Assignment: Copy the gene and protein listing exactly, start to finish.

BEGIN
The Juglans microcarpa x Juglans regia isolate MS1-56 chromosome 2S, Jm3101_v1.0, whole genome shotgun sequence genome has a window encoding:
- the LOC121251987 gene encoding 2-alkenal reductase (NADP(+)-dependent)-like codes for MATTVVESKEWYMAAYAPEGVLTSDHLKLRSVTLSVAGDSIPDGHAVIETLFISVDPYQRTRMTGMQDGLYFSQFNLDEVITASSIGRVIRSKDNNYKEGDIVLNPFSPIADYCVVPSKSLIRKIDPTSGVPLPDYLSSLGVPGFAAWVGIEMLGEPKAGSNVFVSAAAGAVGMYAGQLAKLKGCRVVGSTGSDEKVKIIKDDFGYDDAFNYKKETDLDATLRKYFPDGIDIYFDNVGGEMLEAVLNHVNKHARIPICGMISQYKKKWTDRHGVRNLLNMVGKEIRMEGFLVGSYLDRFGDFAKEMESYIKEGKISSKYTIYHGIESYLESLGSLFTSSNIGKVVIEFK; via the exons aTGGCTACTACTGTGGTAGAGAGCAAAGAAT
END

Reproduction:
The Juglans microcarpa x Juglans regia isolate MS1-56 chromosome 2S, Jm3101_v1.0, whole genome shotgun sequence genome has a window encoding:
- the LOC121251987 gene encoding 2-alkenal reductase (NADP(+)-dependent)-like codes for MATTVVESKEWYMAAYAPEGVLTSDHLKLRSVTLSVAGDSIPDGHAVIETLFISVDPYQRTRMTGMQDGLYFSQFNLDEVITASSIGRVIRSKDNNYKEGDIVLNPFSPIADYCVVPSKSLIRKIDPTSGVPLPDYLSSLGVPGFAAWVGIEMLGEPKAGSNVFVSAAAGAVGMYAGQLAKLKGCRVVGSTGSDEKVKIIKDDFGYDDAFNYKKETDLDATLRKYFPDGIDIYFDNVGGEMLEAVLNHVNKHARIPICGMISQYKKKWTDRHGVRNLLNMVGKEIRMEGFLVGSYLDRFGDFAKEMESYIKEGKISSKYTIYHGIESYLESLGSLFTSSNIGKVVIEFK; via the exons aTGGCTACTACTGTGGTAGAGAGCAAAGAAT